By giving up meat, you can naturally rid your body of many toxins. This is because fruits and vegetables (especially those that are organically grown) don’t have as many preservatives and chemicals. In fact, cruelty-free diets are filled with disease-fighting phytochemicals. In essence, this means that the prettier your food is, the better it can boost your immunity, preventing a range of illnesses.
By cutting out dairy and eggs, you can shave off another 4% from the likelihood that you will suffer from cardiovascular disease or stroke between the ages of 40 and 65. This is partly because the cholesterol levels for vegetarians are an average of 14% lower than cholesterol levels among meat eaters. And then, of course, there is the inherent link meat consumption shares with cardiovascular diseases. This starts at a surprisingly young age. According to the Bogalusa Heart Study (conducted at Louisiana State University), children as young as 3 years old who are raised on meat and fast food are already showing early signs of heart disease. Studies show that the average American male omnivore is about 15% more likely to die of heart disease than a man who doesn’t eat meat…a significant drop in mortality rates simply for opting for a cruelty-free alternative to that burger at lunch. Vegetarian diets are low in salt, which is a major cause of hypertension and high blood pressure. They are also lower in cholesterol and saturated fats, which are main causes of heart disease, heart attacks, and strokes. Fruits and Vegetables like papaya, strawberries, eggplant, spinach, broccoli, bell peppers, squash and parsley can actually lower your blood pressure levels.
El Burrito Food Products’ Soyrizo is made from a soy protein and so it contains important isoflavones like daidzein. These isoflavones can slow and in some cases even stop tumor growth. They lower cholesterol levels, diminish bone loss and decrease your risk of blood clots. Basically, this translates to lower risks of heart diseases, stroke, osteoporosis and cancer.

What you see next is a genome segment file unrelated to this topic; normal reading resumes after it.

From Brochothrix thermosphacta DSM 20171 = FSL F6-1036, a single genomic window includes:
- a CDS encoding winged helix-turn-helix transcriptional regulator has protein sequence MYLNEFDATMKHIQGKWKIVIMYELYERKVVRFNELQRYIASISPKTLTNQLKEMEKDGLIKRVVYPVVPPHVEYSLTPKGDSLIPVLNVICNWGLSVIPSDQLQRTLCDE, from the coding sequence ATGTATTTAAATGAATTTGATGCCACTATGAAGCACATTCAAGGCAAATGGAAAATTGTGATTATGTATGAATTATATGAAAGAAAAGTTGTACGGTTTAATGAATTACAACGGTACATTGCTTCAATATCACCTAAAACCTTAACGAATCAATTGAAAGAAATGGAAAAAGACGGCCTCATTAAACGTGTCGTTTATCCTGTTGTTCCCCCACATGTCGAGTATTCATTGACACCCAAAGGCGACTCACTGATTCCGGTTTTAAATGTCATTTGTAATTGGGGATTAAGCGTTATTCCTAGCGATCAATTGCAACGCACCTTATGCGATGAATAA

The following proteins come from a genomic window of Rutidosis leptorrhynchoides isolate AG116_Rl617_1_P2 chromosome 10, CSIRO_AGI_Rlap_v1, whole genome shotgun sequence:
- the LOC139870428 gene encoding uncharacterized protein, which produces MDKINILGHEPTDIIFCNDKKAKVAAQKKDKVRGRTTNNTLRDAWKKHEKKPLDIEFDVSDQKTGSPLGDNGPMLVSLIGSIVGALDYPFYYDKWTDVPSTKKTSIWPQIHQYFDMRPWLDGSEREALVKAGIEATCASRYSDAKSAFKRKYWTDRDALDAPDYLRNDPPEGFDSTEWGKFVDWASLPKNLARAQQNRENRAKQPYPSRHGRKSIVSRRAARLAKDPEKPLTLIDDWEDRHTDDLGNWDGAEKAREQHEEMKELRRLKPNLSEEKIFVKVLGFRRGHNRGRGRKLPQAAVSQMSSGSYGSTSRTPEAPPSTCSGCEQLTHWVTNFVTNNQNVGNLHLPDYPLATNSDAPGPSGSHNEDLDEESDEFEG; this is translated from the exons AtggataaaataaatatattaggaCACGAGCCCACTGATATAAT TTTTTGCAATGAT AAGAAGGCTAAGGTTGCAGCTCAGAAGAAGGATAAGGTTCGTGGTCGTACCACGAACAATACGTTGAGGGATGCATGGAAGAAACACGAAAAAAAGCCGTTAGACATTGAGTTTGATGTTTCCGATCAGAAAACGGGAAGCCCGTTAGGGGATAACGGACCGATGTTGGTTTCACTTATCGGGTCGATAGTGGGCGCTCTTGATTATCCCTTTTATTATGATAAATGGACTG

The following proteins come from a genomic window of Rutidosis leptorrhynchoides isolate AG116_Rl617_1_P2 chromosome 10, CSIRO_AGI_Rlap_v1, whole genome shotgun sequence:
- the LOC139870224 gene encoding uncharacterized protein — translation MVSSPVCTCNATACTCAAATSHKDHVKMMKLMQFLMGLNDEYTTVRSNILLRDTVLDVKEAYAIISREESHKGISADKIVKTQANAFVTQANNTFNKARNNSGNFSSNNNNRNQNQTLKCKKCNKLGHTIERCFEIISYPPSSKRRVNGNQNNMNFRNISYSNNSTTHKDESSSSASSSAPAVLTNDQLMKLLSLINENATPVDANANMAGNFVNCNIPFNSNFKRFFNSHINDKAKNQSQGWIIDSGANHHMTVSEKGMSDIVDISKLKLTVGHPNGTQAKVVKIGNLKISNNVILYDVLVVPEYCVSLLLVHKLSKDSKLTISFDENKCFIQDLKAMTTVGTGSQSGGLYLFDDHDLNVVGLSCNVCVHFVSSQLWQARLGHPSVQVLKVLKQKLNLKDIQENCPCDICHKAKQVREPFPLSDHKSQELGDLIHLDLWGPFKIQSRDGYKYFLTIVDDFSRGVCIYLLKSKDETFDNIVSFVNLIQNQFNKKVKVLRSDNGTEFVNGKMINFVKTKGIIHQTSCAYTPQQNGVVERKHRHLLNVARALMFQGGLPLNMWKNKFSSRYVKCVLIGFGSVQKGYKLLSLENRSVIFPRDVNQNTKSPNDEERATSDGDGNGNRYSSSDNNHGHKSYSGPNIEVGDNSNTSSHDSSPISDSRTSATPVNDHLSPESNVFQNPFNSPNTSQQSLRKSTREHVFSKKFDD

And then, on a purely vain level, there is the issue of weight. Billions upon billions of dollars are spent every year on weight loss plans and dietary supplements, but the fact of the matter is, the answer has been in your backyard all along. On average, vegetarians are thinner than meat eaters are because our diets are higher in vegetable proteins and lower in fat. Products like Soyrizo mimic the texture and taste of meat, but they are lowering cholesterol and saturated fats because they are made from tofu. By opting for these healthier alternatives, vegetarians are more likely to keep the weight off for up to seven years longer than meat eaters are.
Because of its link with hypertension, cancers, diabetes, cardiovascular disease, obesity, gallstones and food-borne illnesses, meat consumption attributes to an estimated $30-$60 billion a year in medical costs in the United States alone (Barnard ND, Nicholson A, and Howard JL. The medical costs attributable to meat consumption. Prev Med 1995; 24: 646-55). Doctor visits aside, by replacing chicken, meat and fish with vegetables and fruits can actually cut your grocery costs down by up to $4,000 a year. A decent amount of pocket change in exchange for a healthier, cruelty-free lifestyle.
Oh–a note on the “pingback” to El Burrito Food Products’ blog….I’m the one who writes their blog entries…so I wound up having a “pingback” to my professional self!! hahahaha!!